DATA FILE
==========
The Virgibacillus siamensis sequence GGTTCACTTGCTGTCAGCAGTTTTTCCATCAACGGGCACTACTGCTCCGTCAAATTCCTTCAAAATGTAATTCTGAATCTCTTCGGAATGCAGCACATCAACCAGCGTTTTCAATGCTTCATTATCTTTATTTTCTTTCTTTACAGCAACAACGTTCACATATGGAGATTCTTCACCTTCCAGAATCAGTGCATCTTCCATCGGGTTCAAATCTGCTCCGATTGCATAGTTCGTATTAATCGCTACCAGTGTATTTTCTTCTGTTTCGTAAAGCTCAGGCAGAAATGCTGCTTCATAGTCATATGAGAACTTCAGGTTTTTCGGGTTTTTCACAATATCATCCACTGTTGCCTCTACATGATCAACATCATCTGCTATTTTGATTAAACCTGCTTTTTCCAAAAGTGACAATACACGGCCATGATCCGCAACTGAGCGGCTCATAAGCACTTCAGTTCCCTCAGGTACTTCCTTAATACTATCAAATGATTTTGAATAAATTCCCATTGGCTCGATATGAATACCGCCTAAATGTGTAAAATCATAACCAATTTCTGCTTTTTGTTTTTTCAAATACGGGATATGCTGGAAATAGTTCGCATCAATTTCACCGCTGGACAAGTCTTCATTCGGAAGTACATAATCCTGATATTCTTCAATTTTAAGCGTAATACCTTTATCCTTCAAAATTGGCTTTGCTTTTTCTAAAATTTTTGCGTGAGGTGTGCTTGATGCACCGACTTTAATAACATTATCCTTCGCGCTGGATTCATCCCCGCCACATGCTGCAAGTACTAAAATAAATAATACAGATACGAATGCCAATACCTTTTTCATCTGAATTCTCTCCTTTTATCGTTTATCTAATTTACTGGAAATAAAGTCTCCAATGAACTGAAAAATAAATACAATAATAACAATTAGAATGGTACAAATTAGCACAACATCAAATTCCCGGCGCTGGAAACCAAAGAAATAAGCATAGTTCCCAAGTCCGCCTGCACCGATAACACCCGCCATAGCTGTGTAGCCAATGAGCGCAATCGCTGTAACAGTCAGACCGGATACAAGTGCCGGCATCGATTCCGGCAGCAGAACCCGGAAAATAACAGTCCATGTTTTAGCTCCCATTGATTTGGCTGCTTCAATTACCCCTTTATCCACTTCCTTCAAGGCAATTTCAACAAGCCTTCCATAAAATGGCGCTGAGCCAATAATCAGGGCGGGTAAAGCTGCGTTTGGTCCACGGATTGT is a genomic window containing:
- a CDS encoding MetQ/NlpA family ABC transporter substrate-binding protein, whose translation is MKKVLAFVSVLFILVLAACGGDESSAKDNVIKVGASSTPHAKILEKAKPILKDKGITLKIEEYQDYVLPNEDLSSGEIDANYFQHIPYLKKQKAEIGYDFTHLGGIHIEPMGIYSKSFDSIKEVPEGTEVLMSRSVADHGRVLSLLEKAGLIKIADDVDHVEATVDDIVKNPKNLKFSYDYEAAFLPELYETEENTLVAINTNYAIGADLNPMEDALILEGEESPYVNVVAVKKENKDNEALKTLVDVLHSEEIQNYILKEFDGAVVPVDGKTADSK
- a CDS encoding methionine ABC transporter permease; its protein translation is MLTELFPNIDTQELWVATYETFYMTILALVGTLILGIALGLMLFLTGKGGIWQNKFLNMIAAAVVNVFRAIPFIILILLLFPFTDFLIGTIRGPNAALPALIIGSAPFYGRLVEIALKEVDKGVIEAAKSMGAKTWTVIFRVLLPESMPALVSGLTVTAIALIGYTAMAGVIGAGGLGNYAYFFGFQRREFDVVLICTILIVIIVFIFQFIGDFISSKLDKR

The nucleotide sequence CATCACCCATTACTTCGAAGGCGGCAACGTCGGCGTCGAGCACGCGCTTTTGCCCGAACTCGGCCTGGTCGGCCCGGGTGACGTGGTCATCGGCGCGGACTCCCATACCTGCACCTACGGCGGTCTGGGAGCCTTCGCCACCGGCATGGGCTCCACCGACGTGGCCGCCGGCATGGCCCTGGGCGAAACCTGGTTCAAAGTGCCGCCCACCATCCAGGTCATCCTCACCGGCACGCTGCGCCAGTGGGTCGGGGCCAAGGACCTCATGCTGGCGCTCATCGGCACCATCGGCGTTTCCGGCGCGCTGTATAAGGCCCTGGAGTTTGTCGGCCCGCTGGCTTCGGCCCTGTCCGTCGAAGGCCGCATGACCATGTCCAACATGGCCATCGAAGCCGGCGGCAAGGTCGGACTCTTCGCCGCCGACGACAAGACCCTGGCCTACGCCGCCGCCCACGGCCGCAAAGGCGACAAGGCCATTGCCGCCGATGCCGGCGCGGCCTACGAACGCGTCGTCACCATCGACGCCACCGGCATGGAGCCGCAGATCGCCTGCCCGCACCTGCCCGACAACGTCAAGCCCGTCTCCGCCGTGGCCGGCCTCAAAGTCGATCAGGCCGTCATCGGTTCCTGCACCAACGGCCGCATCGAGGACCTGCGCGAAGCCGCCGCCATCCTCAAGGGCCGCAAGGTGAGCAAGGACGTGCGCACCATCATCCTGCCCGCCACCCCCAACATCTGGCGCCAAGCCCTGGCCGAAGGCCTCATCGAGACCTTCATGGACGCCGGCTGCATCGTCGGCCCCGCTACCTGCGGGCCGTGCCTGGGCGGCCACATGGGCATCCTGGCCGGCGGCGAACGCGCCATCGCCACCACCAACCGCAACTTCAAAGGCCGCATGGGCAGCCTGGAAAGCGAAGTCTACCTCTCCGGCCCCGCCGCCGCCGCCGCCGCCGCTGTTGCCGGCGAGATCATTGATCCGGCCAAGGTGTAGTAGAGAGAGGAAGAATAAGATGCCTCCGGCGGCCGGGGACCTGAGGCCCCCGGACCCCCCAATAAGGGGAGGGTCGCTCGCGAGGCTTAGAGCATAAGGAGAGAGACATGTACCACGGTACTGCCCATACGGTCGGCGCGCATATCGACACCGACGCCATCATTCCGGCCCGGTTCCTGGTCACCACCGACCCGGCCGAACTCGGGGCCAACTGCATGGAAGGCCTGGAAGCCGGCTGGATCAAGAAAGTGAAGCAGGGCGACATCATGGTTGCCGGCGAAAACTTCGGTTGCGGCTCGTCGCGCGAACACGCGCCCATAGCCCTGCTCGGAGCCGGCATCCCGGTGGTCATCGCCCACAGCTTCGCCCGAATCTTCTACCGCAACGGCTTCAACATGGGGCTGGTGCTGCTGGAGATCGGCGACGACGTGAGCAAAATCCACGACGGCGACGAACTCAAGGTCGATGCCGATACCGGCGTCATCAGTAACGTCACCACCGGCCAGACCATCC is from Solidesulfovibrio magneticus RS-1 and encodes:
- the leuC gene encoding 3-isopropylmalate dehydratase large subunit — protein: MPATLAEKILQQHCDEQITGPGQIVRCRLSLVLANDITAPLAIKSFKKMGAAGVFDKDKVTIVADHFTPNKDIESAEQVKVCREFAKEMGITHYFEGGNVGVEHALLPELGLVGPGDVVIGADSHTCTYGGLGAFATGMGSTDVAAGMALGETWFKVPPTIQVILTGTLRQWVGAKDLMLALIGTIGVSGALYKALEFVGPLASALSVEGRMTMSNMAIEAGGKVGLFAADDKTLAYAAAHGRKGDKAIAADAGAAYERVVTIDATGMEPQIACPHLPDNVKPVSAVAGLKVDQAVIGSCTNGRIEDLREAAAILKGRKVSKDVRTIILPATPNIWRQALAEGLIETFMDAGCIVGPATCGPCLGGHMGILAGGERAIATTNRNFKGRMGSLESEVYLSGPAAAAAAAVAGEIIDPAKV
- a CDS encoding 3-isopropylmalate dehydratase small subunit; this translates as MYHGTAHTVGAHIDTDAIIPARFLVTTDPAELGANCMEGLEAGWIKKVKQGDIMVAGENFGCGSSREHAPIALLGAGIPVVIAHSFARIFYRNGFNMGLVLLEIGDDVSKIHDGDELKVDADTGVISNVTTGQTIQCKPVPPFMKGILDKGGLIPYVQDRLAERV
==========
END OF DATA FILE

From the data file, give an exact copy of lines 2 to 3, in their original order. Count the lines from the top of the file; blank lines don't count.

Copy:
- a CDS encoding MetQ/NlpA family ABC transporter substrate-binding protein, whose translation is MKKVLAFVSVLFILVLAACGGDESSAKDNVIKVGASSTPHAKILEKAKPILKDKGITLKIEEYQDYVLPNEDLSSGEIDANYFQHIPYLKKQKAEIGYDFTHLGGIHIEPMGIYSKSFDSIKEVPEGTEVLMSRSVADHGRVLSLLEKAGLIKIADDVDHVEATVDDIVKNPKNLKFSYDYEAAFLPELYETEENTLVAINTNYAIGADLNPMEDALILEGEESPYVNVVAVKKENKDNEALKTLVDVLHSEEIQNYILKEFDGAVVPVDGKTADSK
- a CDS encoding methionine ABC transporter permease; its protein translation is MLTELFPNIDTQELWVATYETFYMTILALVGTLILGIALGLMLFLTGKGGIWQNKFLNMIAAAVVNVFRAIPFIILILLLFPFTDFLIGTIRGPNAALPALIIGSAPFYGRLVEIALKEVDKGVIEAAKSMGAKTWTVIFRVLLPESMPALVSGLTVTAIALIGYTAMAGVIGAGGLGNYAYFFGFQRREFDVVLICTILIVIIVFIFQFIGDFISSKLDKR